Feasibility of Early Automated Vital Sign Instability Detection in Children Admitted to the Pediatric Intensive Care Unit

Georg Seidel1, Srinivas Murthy2, Cheryl Peters2, Philipp Rostalski1, Matthias Görges2
1Universität zu Lübeck, 2The University of British Columbia


Children admitted to the Pediatric Intensive Care Unit (PICU) are at risk of deterioration, which if left untreated or undetected can result in cardiac arrest. Outcomes after pediatric cardiac arrest, even for witnessed, in-hospital events, remain poor. Thus, early detection of deterioration is paramount; ideally, long before the risk of harm has increased. However, a low false positive rate is also important, to avoid alarm fatigue. The purpose of this work was to develop an algorithm for early detection of deterioration by analyzing instabilities that lead to cardiac arrest in local vital signs data.

With ethics board approval, 8-hour segments of vital signs data from children admitted to BC Children’s Hospital’s PICU were extracted from a local database (n=96) and split, by patient, into training (n=67) and test (n=29) sets. A rule-based algorithm was chosen for its simplicity and transparency to gain acceptance among physicians. It detects vital sign instabilities based on variability, deviations from previous states, and the integral between baseline and trend. Thresholds were used to trigger potential events if multiple rules agreed on a potential event. A PICU attending physician provided the ground truth for episodes indicative of vital signs instability or their absence. Algorithm performance was calculated by splitting the trend data into 15-minute episodes, and counting the number of expected and predicted instabilities within these blocks.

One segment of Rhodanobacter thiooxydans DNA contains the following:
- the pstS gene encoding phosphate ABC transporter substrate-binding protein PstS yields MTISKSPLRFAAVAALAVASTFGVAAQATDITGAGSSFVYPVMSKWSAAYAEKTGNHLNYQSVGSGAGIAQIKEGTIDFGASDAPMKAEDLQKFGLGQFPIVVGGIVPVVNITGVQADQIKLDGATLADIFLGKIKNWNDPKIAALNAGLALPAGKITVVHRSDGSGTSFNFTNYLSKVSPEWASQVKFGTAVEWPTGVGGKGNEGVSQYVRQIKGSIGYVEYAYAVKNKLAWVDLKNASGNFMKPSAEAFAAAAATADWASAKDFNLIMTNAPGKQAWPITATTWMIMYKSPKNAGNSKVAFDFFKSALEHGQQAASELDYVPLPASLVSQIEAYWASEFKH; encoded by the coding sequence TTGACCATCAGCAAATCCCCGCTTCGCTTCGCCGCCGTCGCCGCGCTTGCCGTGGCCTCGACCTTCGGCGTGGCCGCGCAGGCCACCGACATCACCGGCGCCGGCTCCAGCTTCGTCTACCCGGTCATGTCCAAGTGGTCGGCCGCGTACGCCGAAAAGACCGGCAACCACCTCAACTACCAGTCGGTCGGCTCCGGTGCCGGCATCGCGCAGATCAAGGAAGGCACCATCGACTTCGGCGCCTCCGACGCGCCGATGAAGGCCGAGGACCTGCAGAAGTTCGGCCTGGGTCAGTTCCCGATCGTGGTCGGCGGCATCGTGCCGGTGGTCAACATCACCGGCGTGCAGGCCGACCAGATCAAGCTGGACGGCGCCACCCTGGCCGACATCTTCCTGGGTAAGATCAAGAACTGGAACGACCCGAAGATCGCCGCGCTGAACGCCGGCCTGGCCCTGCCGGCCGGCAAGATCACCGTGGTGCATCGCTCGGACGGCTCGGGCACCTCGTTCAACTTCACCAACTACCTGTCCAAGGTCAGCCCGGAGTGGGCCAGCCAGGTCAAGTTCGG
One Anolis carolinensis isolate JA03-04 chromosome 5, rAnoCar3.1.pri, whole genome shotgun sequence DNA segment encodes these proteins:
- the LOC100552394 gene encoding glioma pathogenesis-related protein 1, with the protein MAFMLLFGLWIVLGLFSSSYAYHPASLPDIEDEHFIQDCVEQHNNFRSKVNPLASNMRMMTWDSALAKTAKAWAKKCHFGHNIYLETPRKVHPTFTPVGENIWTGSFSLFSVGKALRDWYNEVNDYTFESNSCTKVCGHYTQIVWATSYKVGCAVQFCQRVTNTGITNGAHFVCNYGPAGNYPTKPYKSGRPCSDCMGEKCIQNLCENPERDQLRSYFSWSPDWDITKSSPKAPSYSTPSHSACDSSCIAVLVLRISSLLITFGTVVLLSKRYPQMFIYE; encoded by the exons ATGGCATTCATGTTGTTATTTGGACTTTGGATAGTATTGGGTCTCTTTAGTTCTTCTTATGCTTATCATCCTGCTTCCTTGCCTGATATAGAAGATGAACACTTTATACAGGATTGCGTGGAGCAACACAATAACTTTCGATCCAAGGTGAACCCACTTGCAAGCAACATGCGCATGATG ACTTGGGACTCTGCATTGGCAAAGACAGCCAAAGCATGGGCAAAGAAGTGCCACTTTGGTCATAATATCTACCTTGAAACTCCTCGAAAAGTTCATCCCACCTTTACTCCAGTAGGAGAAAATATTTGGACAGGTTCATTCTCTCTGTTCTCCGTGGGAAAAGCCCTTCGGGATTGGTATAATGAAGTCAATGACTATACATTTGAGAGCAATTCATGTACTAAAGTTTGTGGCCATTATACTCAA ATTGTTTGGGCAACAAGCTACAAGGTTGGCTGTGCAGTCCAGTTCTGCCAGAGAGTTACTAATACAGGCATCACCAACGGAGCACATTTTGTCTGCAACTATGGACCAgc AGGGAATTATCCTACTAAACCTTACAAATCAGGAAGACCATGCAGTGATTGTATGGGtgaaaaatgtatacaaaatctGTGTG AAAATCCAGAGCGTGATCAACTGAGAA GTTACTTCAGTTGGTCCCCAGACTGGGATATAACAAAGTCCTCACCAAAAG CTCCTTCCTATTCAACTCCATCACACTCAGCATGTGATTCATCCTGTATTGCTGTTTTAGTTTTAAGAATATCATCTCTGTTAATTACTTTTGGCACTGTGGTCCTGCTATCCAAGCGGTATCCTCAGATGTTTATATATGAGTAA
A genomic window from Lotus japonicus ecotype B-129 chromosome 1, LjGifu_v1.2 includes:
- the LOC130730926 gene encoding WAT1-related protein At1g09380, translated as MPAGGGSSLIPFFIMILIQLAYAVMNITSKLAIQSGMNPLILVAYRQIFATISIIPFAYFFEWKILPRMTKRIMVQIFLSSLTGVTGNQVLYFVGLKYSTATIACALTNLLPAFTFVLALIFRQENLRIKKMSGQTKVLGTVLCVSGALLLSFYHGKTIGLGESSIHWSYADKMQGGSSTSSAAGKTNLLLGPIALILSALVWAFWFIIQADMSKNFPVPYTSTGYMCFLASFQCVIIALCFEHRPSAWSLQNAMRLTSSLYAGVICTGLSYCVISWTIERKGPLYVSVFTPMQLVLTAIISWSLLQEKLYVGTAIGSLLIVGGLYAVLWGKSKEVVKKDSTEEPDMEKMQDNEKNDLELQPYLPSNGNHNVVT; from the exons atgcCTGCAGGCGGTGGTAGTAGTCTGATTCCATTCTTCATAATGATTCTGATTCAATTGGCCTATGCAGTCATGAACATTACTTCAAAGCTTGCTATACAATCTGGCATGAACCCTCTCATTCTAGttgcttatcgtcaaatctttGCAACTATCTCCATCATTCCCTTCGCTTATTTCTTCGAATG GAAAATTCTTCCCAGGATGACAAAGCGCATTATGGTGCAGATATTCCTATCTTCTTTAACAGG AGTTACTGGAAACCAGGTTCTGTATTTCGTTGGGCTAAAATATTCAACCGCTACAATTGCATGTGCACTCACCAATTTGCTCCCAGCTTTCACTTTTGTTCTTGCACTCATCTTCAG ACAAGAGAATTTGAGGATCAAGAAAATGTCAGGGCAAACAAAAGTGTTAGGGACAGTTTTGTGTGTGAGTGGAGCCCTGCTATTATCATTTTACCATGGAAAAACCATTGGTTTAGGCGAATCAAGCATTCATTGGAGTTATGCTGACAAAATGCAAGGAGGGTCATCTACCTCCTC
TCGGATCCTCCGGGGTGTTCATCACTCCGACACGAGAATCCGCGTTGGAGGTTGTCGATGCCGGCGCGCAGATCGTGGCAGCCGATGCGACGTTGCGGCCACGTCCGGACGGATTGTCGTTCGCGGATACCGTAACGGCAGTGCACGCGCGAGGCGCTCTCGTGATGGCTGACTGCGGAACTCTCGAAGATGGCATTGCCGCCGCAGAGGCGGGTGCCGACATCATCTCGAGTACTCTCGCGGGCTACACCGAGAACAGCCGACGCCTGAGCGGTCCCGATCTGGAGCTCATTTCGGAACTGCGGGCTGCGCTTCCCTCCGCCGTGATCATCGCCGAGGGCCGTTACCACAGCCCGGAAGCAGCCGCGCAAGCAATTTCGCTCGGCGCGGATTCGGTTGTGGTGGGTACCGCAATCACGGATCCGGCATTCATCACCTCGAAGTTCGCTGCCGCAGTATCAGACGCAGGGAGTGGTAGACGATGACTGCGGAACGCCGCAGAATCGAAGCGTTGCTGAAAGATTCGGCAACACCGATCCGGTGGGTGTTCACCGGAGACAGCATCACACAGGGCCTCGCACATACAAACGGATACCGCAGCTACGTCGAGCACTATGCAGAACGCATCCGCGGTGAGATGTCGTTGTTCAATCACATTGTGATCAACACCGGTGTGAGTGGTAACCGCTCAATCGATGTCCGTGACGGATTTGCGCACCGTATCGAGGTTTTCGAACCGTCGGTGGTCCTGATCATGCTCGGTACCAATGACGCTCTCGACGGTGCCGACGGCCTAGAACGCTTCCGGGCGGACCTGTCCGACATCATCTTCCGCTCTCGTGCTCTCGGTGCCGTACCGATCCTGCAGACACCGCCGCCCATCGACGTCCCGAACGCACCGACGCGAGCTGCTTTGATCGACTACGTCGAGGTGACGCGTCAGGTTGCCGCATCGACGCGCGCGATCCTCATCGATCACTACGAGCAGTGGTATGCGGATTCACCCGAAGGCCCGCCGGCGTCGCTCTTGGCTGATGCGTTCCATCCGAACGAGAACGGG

Using the test data, the proposed algorithm detected 91.6% of episodes correctly (92.4% in the training data), with 83.5% true negatives, 8% true positives, 3% false positives and 6% false negatives. Thus, the specificity was 96.8% and the sensitivity 59.2% with the test data.

The rule-based algorithm demonstrated a clinically adequate performance. Feedback from a second physician indicated the need to include longer-term changes to anticipate future deterioration, which will be explored in future work.